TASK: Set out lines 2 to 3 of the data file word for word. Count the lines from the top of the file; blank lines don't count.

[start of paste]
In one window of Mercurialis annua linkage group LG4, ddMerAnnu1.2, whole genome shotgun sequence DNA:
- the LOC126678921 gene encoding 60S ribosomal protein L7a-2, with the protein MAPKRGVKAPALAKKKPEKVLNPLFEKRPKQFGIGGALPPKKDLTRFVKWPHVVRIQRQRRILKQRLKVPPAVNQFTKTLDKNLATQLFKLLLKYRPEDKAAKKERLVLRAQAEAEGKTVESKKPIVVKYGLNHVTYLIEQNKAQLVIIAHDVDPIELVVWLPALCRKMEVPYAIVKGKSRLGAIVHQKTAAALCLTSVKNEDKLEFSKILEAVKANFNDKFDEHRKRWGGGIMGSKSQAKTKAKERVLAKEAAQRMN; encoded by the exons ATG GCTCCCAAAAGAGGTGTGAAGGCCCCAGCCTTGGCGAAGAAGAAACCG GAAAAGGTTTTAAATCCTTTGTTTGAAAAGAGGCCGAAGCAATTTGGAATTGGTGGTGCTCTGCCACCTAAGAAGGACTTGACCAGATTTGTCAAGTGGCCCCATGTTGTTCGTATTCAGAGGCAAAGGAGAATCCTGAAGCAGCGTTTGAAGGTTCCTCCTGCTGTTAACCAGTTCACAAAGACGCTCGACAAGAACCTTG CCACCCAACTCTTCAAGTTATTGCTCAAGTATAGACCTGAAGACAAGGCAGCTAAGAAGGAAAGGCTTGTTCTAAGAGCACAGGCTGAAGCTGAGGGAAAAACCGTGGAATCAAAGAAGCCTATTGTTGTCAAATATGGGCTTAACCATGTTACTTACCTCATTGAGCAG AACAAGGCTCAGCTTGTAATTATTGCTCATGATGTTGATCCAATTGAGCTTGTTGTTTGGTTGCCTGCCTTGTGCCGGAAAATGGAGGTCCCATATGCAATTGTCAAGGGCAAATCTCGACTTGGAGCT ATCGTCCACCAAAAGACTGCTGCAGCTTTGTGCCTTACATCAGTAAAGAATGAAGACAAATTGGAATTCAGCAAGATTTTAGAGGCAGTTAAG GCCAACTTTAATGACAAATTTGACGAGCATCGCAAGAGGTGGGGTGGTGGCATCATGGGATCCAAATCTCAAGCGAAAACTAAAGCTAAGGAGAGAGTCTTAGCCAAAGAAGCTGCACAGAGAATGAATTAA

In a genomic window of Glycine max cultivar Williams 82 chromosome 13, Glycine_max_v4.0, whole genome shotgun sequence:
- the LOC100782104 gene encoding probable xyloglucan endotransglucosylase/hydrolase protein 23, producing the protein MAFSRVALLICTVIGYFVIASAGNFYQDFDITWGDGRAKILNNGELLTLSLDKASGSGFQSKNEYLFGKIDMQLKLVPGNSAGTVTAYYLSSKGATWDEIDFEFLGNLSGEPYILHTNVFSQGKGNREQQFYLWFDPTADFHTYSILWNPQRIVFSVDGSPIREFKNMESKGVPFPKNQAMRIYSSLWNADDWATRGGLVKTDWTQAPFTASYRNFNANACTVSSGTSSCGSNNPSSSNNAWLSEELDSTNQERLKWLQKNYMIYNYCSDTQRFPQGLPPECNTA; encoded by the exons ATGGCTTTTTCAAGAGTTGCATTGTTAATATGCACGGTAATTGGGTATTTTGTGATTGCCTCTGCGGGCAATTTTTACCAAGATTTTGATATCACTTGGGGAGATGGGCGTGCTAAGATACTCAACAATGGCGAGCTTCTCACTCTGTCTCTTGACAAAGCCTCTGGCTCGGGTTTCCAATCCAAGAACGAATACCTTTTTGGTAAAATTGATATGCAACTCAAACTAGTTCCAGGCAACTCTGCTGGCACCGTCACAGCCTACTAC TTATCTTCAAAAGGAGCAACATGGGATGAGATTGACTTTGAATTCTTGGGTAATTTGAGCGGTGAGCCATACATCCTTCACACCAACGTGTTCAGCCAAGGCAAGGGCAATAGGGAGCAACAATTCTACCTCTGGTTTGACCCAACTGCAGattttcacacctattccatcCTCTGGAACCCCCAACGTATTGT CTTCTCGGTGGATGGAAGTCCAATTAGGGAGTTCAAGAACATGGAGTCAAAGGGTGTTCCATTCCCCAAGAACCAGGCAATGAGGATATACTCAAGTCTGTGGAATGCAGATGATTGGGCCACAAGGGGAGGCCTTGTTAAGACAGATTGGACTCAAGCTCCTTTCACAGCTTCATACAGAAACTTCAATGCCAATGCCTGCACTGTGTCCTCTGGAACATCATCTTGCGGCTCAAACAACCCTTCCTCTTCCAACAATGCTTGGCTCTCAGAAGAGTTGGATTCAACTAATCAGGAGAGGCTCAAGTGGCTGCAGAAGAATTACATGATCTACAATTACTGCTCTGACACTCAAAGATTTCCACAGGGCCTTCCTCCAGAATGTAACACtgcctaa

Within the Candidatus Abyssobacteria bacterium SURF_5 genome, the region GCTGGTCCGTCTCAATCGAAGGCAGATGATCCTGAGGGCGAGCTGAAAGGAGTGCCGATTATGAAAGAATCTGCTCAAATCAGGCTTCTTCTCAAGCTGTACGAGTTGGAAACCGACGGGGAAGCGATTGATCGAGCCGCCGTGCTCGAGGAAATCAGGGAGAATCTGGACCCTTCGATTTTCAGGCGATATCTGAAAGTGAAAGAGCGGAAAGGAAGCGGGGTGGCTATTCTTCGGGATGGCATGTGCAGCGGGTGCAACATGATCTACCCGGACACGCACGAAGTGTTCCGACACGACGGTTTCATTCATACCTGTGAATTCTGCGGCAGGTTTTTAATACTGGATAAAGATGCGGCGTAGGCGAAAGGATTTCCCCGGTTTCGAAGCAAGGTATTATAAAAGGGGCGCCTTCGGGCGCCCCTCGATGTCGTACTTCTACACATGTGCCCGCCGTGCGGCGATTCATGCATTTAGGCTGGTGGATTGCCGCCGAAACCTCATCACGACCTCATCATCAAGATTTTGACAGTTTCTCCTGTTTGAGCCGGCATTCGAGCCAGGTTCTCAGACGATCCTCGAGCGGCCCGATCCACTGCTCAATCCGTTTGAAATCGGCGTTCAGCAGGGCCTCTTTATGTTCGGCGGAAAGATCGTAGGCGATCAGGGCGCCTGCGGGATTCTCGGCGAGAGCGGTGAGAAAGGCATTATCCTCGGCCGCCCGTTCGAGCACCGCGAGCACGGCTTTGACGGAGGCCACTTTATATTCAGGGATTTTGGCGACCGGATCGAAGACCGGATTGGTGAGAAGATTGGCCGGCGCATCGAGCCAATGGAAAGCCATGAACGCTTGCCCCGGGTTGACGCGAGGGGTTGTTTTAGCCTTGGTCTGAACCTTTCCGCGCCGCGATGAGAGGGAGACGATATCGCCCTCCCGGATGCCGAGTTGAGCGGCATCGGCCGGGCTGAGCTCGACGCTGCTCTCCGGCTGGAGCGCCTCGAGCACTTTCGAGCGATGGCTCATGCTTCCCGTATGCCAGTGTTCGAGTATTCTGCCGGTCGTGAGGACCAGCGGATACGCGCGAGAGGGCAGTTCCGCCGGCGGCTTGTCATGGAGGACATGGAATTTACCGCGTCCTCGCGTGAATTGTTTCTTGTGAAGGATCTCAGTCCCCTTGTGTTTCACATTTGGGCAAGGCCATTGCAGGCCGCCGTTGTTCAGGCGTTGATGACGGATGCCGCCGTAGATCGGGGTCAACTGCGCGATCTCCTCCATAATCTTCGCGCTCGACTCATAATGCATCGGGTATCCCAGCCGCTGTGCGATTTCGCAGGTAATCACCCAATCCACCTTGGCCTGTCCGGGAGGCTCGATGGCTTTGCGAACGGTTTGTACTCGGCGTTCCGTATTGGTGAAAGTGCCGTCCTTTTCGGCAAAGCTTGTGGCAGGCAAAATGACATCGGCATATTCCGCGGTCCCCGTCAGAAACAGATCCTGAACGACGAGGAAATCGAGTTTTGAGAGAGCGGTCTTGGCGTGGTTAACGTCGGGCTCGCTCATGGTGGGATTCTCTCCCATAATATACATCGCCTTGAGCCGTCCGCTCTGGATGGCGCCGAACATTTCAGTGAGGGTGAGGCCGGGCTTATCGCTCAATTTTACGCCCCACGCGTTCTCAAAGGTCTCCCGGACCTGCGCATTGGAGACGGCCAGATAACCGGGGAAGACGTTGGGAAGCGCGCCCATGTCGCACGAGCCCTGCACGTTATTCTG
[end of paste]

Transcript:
- the LOC126678921 gene encoding 60S ribosomal protein L7a-2, with the protein MAPKRGVKAPALAKKKPEKVLNPLFEKRPKQFGIGGALPPKKDLTRFVKWPHVVRIQRQRRILKQRLKVPPAVNQFTKTLDKNLATQLFKLLLKYRPEDKAAKKERLVLRAQAEAEGKTVESKKPIVVKYGLNHVTYLIEQNKAQLVIIAHDVDPIELVVWLPALCRKMEVPYAIVKGKSRLGAIVHQKTAAALCLTSVKNEDKLEFSKILEAVKANFNDKFDEHRKRWGGGIMGSKSQAKTKAKERVLAKEAAQRMN; encoded by the exons ATG GCTCCCAAAAGAGGTGTGAAGGCCCCAGCCTTGGCGAAGAAGAAACCG GAAAAGGTTTTAAATCCTTTGTTTGAAAAGAGGCCGAAGCAATTTGGAATTGGTGGTGCTCTGCCACCTAAGAAGGACTTGACCAGATTTGTCAAGTGGCCCCATGTTGTTCGTATTCAGAGGCAAAGGAGAATCCTGAAGCAGCGTTTGAAGGTTCCTCCTGCTGTTAACCAGTTCACAAAGACGCTCGACAAGAACCTTG CCACCCAACTCTTCAAGTTATTGCTCAAGTATAGACCTGAAGACAAGGCAGCTAAGAAGGAAAGGCTTGTTCTAAGAGCACAGGCTGAAGCTGAGGGAAAAACCGTGGAATCAAAGAAGCCTATTGTTGTCAAATATGGGCTTAACCATGTTACTTACCTCATTGAGCAG AACAAGGCTCAGCTTGTAATTATTGCTCATGATGTTGATCCAATTGAGCTTGTTGTTTGGTTGCCTGCCTTGTGCCGGAAAATGGAGGTCCCATATGCAATTGTCAAGGGCAAATCTCGACTTGGAGCT ATCGTCCACCAAAAGACTGCTGCAGCTTTGTGCCTTACATCAGTAAAGAATGAAGACAAATTGGAATTCAGCAAGATTTTAGAGGCAGTTAAG GCCAACTTTAATGACAAATTTGACGAGCATCGCAAGAGGTGGGGTGGTGGCATCATGGGATCCAAATCTCAAGCGAAAACTAAAGCTAAGGAGAGAGTCTTAGCCAAAGAAGCTGCACAGAGAATGAATTAA

In a genomic window of Glycine max cultivar Williams 82 chromosome 13, Glycine_max_v4.0, whole genome shotgun sequence: